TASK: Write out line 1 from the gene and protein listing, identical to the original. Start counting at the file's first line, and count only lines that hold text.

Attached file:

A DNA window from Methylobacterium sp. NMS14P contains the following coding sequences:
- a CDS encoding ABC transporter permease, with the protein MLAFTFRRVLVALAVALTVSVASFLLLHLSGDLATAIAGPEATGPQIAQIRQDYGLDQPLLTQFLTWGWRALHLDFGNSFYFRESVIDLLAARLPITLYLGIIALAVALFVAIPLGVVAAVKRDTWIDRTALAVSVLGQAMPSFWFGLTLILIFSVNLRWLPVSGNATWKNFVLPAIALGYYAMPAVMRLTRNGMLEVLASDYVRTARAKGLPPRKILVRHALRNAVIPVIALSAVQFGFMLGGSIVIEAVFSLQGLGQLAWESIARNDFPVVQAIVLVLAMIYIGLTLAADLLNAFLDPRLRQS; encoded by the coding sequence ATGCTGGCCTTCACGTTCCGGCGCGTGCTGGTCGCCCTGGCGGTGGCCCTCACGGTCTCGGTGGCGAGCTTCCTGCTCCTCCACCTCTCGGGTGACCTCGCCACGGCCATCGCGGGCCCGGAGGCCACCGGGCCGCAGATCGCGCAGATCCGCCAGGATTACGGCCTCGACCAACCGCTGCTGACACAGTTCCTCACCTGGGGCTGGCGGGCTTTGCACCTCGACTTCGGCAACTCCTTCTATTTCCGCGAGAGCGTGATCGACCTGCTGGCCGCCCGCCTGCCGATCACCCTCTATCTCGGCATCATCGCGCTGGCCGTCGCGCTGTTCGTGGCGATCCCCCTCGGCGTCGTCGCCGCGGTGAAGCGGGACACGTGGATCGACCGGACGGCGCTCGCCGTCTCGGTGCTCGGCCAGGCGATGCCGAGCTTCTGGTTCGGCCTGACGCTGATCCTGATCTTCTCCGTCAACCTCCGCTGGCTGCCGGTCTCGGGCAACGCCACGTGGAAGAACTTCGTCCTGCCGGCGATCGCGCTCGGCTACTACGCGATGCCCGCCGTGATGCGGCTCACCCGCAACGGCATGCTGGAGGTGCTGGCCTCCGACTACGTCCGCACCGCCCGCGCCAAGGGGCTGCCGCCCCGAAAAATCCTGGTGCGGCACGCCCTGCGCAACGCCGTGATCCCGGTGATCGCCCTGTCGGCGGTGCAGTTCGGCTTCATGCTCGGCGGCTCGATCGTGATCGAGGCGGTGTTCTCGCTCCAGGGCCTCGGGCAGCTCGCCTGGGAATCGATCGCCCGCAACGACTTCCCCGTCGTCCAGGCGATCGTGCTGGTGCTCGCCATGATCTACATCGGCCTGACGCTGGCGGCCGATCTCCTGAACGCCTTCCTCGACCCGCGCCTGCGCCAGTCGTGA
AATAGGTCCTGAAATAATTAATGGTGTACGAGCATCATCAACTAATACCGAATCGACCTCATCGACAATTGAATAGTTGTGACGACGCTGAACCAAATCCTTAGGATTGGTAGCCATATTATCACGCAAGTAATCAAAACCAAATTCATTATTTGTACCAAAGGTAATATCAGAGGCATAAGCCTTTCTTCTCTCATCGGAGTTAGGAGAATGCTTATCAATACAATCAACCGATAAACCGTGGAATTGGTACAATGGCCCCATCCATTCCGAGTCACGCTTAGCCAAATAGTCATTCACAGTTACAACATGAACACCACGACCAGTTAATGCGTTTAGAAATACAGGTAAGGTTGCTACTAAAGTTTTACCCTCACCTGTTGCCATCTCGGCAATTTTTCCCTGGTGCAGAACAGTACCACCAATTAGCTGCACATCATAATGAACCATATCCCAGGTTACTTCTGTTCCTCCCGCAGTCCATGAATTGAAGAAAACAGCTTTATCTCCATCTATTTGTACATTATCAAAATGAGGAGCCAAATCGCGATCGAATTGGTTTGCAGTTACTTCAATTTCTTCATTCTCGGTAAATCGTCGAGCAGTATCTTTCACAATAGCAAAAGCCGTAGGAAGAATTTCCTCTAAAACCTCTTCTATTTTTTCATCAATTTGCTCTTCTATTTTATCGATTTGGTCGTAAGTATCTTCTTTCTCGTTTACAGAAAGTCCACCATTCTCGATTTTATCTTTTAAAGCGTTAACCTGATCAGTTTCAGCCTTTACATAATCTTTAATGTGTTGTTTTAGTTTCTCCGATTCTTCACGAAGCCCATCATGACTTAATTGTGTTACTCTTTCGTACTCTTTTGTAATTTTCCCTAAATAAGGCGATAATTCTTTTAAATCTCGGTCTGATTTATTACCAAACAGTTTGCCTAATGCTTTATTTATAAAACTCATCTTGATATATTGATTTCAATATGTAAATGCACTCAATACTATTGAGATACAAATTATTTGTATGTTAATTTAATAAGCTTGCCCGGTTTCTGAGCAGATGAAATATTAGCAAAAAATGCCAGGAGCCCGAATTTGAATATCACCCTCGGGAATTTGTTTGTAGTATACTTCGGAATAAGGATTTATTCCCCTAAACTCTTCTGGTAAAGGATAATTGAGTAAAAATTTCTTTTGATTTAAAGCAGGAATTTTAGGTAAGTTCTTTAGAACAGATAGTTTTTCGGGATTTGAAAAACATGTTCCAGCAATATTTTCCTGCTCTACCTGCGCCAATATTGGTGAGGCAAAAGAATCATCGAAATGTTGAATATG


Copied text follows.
A DNA window from Methylobacterium sp. NMS14P contains the following coding sequences: